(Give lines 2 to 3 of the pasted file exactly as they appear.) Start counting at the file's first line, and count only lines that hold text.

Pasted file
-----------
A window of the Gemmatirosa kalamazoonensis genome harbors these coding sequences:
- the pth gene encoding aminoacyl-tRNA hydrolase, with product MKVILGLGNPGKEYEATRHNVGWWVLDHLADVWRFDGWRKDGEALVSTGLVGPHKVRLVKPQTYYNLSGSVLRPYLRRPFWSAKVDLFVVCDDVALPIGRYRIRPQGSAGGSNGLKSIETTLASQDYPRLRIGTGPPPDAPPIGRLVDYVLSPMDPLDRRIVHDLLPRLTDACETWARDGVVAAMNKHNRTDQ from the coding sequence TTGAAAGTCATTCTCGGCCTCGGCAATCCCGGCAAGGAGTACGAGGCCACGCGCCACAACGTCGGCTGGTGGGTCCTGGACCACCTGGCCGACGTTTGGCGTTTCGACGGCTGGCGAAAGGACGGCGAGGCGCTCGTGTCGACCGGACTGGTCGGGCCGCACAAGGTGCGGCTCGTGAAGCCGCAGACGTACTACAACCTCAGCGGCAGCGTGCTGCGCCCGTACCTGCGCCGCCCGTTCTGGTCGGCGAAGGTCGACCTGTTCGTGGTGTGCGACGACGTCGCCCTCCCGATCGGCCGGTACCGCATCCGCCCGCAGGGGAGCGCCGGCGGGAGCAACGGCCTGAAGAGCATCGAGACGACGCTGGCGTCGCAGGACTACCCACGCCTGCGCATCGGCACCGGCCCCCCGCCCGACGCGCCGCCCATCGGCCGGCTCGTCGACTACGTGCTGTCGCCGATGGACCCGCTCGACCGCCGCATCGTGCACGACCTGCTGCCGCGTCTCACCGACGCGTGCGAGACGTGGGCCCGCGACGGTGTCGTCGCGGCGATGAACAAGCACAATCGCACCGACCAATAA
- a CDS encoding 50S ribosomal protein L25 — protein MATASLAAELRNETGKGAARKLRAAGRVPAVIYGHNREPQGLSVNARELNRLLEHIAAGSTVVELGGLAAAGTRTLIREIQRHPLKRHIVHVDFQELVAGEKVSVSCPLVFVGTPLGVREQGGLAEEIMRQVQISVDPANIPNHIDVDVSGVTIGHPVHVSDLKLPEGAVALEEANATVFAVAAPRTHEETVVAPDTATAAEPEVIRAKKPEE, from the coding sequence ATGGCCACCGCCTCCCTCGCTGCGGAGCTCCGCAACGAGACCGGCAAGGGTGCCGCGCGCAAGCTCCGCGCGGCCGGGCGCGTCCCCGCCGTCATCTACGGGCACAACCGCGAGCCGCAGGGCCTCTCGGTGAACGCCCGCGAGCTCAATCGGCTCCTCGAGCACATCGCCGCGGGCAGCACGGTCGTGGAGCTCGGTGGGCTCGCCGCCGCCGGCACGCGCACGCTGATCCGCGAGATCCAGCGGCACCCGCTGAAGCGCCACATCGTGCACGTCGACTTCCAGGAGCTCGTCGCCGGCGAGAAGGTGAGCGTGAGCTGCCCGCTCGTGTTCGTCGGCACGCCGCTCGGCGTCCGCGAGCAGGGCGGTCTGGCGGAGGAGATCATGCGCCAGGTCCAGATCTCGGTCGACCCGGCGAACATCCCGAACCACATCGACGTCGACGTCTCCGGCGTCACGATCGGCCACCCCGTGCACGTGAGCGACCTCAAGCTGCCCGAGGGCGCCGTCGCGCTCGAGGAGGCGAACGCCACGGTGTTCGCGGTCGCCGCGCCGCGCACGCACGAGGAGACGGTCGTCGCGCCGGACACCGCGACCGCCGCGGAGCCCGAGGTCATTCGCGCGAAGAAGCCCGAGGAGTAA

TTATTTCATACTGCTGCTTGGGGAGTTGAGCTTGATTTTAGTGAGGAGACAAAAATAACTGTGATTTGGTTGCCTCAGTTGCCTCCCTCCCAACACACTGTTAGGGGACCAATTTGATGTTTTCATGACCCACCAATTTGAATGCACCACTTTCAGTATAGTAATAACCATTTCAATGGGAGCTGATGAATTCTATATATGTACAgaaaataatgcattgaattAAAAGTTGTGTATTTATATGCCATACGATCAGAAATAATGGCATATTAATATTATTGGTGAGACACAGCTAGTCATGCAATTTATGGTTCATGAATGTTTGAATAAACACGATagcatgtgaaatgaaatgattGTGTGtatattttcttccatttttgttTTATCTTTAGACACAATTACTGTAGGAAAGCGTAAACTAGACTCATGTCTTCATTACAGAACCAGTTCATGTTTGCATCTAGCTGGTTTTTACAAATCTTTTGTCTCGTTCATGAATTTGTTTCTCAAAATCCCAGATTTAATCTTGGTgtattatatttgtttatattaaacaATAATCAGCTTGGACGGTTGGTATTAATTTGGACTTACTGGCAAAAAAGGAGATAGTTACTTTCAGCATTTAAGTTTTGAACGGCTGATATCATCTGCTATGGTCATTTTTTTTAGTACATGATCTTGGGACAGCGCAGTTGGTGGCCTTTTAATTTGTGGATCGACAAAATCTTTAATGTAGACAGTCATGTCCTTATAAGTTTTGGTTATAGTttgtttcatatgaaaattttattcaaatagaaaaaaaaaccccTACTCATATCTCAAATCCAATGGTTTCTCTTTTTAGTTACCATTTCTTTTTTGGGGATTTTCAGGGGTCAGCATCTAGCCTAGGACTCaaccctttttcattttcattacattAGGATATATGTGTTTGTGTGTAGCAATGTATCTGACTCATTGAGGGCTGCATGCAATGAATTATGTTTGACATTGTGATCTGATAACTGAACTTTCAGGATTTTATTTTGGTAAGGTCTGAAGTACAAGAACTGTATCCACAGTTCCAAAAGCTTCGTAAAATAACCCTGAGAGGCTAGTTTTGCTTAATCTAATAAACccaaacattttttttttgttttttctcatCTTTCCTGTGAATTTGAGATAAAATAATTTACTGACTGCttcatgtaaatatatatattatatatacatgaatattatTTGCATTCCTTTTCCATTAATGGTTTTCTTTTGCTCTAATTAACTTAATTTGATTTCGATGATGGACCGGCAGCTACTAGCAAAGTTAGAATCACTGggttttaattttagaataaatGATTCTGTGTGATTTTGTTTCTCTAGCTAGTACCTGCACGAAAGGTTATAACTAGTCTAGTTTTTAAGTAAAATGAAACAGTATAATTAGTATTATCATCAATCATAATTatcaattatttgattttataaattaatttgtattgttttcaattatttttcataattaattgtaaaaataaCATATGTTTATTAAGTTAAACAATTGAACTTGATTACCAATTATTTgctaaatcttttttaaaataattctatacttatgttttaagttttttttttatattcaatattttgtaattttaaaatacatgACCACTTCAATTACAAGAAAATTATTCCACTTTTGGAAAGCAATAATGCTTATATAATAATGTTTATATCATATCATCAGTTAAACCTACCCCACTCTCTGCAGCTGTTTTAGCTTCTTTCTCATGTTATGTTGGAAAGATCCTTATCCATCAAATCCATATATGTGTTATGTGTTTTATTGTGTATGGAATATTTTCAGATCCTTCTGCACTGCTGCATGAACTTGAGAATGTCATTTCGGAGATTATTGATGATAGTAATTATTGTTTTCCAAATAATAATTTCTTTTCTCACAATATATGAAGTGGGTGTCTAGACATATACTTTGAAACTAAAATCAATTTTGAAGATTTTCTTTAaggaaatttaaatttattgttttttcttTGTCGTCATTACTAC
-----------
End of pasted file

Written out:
- the pth gene encoding aminoacyl-tRNA hydrolase, with product MKVILGLGNPGKEYEATRHNVGWWVLDHLADVWRFDGWRKDGEALVSTGLVGPHKVRLVKPQTYYNLSGSVLRPYLRRPFWSAKVDLFVVCDDVALPIGRYRIRPQGSAGGSNGLKSIETTLASQDYPRLRIGTGPPPDAPPIGRLVDYVLSPMDPLDRRIVHDLLPRLTDACETWARDGVVAAMNKHNRTDQ from the coding sequence TTGAAAGTCATTCTCGGCCTCGGCAATCCCGGCAAGGAGTACGAGGCCACGCGCCACAACGTCGGCTGGTGGGTCCTGGACCACCTGGCCGACGTTTGGCGTTTCGACGGCTGGCGAAAGGACGGCGAGGCGCTCGTGTCGACCGGACTGGTCGGGCCGCACAAGGTGCGGCTCGTGAAGCCGCAGACGTACTACAACCTCAGCGGCAGCGTGCTGCGCCCGTACCTGCGCCGCCCGTTCTGGTCGGCGAAGGTCGACCTGTTCGTGGTGTGCGACGACGTCGCCCTCCCGATCGGCCGGTACCGCATCCGCCCGCAGGGGAGCGCCGGCGGGAGCAACGGCCTGAAGAGCATCGAGACGACGCTGGCGTCGCAGGACTACCCACGCCTGCGCATCGGCACCGGCCCCCCGCCCGACGCGCCGCCCATCGGCCGGCTCGTCGACTACGTGCTGTCGCCGATGGACCCGCTCGACCGCCGCATCGTGCACGACCTGCTGCCGCGTCTCACCGACGCGTGCGAGACGTGGGCCCGCGACGGTGTCGTCGCGGCGATGAACAAGCACAATCGCACCGACCAATAA
- a CDS encoding 50S ribosomal protein L25 — protein MATASLAAELRNETGKGAARKLRAAGRVPAVIYGHNREPQGLSVNARELNRLLEHIAAGSTVVELGGLAAAGTRTLIREIQRHPLKRHIVHVDFQELVAGEKVSVSCPLVFVGTPLGVREQGGLAEEIMRQVQISVDPANIPNHIDVDVSGVTIGHPVHVSDLKLPEGAVALEEANATVFAVAAPRTHEETVVAPDTATAAEPEVIRAKKPEE, from the coding sequence ATGGCCACCGCCTCCCTCGCTGCGGAGCTCCGCAACGAGACCGGCAAGGGTGCCGCGCGCAAGCTCCGCGCGGCCGGGCGCGTCCCCGCCGTCATCTACGGGCACAACCGCGAGCCGCAGGGCCTCTCGGTGAACGCCCGCGAGCTCAATCGGCTCCTCGAGCACATCGCCGCGGGCAGCACGGTCGTGGAGCTCGGTGGGCTCGCCGCCGCCGGCACGCGCACGCTGATCCGCGAGATCCAGCGGCACCCGCTGAAGCGCCACATCGTGCACGTCGACTTCCAGGAGCTCGTCGCCGGCGAGAAGGTGAGCGTGAGCTGCCCGCTCGTGTTCGTCGGCACGCCGCTCGGCGTCCGCGAGCAGGGCGGTCTGGCGGAGGAGATCATGCGCCAGGTCCAGATCTCGGTCGACCCGGCGAACATCCCGAACCACATCGACGTCGACGTCTCCGGCGTCACGATCGGCCACCCCGTGCACGTGAGCGACCTCAAGCTGCCCGAGGGCGCCGTCGCGCTCGAGGAGGCGAACGCCACGGTGTTCGCGGTCGCCGCGCCGCGCACGCACGAGGAGACGGTCGTCGCGCCGGACACCGCGACCGCCGCGGAGCCCGAGGTCATTCGCGCGAAGAAGCCCGAGGAGTAA